# Binary Example

What does Bayes Decision Rule have to do with Pattern Recognition?

Let’s consider a three dimensional binary feature vector X=(x1,x2,x3) = (0,1,1) that we will attempt to classify with one of the following classes:

and lets say that the prior probability for class 1 is P(ω1)= 0.6 while for class 2 is P(ω2)= 0.4. Hence, it is already evident that there is a bias towards class 1.

Additionally, we know that likelihoods of each independent feature is given by p and q where:

pi = P(xi=1|ω1) and qi = P(xi=1|ω2)

meaning that we know the probability (or likelihood) of each independent feature given each class - these values are known and given:

p = {0.8, 0.2, 0.5} and q = {0.2, 0.5 , 0.9}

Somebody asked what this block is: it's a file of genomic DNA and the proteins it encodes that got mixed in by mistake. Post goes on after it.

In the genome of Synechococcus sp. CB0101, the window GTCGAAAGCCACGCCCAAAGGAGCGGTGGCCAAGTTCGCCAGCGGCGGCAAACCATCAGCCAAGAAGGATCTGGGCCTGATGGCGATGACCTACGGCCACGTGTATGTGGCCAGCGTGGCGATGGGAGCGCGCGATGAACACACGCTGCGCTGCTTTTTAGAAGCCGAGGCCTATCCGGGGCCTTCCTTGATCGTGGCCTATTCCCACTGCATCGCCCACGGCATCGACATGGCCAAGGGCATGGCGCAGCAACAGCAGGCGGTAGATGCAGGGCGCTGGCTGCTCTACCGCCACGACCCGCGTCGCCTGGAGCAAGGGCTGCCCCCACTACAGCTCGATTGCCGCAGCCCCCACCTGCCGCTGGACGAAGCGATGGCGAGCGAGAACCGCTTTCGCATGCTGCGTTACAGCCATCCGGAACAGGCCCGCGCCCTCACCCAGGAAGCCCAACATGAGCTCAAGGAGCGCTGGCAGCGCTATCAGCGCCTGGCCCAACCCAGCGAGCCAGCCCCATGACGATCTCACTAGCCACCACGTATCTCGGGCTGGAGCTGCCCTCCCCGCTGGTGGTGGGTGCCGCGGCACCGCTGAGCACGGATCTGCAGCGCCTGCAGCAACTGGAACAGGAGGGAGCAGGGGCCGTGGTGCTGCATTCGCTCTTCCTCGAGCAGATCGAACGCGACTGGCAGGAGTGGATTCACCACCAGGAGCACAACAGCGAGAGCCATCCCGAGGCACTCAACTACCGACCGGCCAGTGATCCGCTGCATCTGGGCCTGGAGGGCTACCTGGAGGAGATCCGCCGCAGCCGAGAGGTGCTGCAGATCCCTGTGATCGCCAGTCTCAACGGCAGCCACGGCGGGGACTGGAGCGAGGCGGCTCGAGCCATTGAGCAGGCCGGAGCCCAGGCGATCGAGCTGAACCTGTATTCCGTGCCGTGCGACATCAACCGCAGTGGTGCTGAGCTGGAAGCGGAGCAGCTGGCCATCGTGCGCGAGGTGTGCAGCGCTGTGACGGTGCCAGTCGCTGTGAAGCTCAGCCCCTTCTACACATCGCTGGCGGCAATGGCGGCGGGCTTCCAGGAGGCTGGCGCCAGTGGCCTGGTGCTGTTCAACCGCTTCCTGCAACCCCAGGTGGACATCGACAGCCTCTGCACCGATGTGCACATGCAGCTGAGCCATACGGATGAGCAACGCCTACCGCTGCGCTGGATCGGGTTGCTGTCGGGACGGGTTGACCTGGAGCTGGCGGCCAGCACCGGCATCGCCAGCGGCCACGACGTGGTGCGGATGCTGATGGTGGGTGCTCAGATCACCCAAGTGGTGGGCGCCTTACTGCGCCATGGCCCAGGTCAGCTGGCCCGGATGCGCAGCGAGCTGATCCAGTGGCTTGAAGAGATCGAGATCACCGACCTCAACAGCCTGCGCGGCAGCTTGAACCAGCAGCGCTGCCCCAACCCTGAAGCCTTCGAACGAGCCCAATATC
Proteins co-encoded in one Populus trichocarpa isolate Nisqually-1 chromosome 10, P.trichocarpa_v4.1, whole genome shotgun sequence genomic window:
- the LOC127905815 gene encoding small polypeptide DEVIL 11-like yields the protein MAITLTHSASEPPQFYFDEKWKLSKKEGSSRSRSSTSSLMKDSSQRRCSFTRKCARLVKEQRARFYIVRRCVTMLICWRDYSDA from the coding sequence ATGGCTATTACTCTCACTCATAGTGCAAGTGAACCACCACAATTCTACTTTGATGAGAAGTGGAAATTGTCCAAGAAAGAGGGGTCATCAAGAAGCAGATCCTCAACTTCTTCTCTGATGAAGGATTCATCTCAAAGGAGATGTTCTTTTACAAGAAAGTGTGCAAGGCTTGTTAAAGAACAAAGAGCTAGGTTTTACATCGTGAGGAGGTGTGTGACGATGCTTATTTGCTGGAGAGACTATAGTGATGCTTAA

therefore, the discriminant function is g(x) = g1(x) - g2(x) or by taking the log of both sides:

however, since the problem definition assumes that X is independent, the discriminant function can be calculated by:

with

After inputting the xi values into the discriminant function, the answer g(x) = -2.4849. Therefore this belongs to class 2. Below is a plot of the decision boundary surface.

All points above the plane belong to class ω2 since if X = (0,1,1), g(x) = -2.4849 < 0.